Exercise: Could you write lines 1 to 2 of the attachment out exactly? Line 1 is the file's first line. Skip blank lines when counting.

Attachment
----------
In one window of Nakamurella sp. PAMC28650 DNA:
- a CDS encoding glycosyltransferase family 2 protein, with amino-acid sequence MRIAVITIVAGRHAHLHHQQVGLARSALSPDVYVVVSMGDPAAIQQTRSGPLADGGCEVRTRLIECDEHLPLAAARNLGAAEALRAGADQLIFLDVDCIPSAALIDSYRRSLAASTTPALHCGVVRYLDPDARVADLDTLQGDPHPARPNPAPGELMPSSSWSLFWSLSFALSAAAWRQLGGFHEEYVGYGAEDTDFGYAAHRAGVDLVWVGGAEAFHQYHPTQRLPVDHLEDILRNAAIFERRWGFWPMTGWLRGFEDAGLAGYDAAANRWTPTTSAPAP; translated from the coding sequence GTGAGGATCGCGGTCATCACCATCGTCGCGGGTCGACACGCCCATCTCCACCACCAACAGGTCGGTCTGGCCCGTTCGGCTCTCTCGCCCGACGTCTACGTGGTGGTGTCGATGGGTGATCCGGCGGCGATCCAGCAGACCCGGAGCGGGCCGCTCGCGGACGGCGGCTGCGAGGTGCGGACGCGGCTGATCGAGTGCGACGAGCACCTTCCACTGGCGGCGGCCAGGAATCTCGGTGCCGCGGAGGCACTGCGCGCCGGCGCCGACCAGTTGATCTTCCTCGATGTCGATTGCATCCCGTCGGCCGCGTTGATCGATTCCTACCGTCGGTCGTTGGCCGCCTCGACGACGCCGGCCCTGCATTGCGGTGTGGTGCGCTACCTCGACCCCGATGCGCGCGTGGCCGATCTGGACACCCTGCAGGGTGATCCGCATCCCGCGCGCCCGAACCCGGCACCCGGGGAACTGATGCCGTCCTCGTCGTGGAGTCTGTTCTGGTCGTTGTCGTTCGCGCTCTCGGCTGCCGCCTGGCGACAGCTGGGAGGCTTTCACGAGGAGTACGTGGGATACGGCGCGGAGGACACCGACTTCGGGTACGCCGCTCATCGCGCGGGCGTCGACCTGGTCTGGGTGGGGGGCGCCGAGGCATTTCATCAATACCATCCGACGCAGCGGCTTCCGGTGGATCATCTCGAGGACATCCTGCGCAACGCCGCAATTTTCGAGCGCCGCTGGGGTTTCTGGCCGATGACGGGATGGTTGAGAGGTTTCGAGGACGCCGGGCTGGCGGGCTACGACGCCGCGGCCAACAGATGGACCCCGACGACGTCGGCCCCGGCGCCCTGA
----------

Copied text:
In one window of Nakamurella sp. PAMC28650 DNA:
- a CDS encoding glycosyltransferase family 2 protein, with amino-acid sequence MRIAVITIVAGRHAHLHHQQVGLARSALSPDVYVVVSMGDPAAIQQTRSGPLADGGCEVRTRLIECDEHLPLAAARNLGAAEALRAGADQLIFLDVDCIPSAALIDSYRRSLAASTTPALHCGVVRYLDPDARVADLDTLQGDPHPARPNPAPGELMPSSSWSLFWSLSFALSAAAWRQLGGFHEEYVGYGAEDTDFGYAAHRAGVDLVWVGGAEAFHQYHPTQRLPVDHLEDILRNAAIFERRWGFWPMTGWLRGFEDAGLAGYDAAANRWTPTTSAPAP; translated from the coding sequence GTGAGGATCGCGGTCATCACCATCGTCGCGGGTCGACACGCCCATCTCCACCACCAACAGGTCGGTCTGGCCCGTTCGGCTCTCTCGCCCGACGTCTACGTGGTGGTGTCGATGGGTGATCCGGCGGCGATCCAGCAGACCCGGAGCGGGCCGCTCGCGGACGGCGGCTGCGAGGTGCGGACGCGGCTGATCGAGTGCGACGAGCACCTTCCACTGGCGGCGGCCAGGAATCTCGGTGCCGCGGAGGCACTGCGCGCCGGCGCCGACCAGTTGATCTTCCTCGATGTCGATTGCATCCCGTCGGCCGCGTTGATCGATTCCTACCGTCGGTCGTTGGCCGCCTCGACGACGCCGGCCCTGCATTGCGGTGTGGTGCGCTACCTCGACCCCGATGCGCGCGTGGCCGATCTGGACACCCTGCAGGGTGATCCGCATCCCGCGCGCCCGAACCCGGCACCCGGGGAACTGATGCCGTCCTCGTCGTGGAGTCTGTTCTGGTCGTTGTCGTTCGCGCTCTCGGCTGCCGCCTGGCGACAGCTGGGAGGCTTTCACGAGGAGTACGTGGGATACGGCGCGGAGGACACCGACTTCGGGTACGCCGCTCATCGCGCGGGCGTCGACCTGGTCTGGGTGGGGGGCGCCGAGGCATTTCATCAATACCATCCGACGCAGCGGCTTCCGGTGGATCATCTCGAGGACATCCTGCGCAACGCCGCAATTTTCGAGCGCCGCTGGGGTTTCTGGCCGATGACGGGATGGTTGAGAGGTTTCGAGGACGCCGGGCTGGCGGGCTACGACGCCGCGGCCAACAGATGGACCCCGACGACGTCGGCCCCGGCGCCCTGA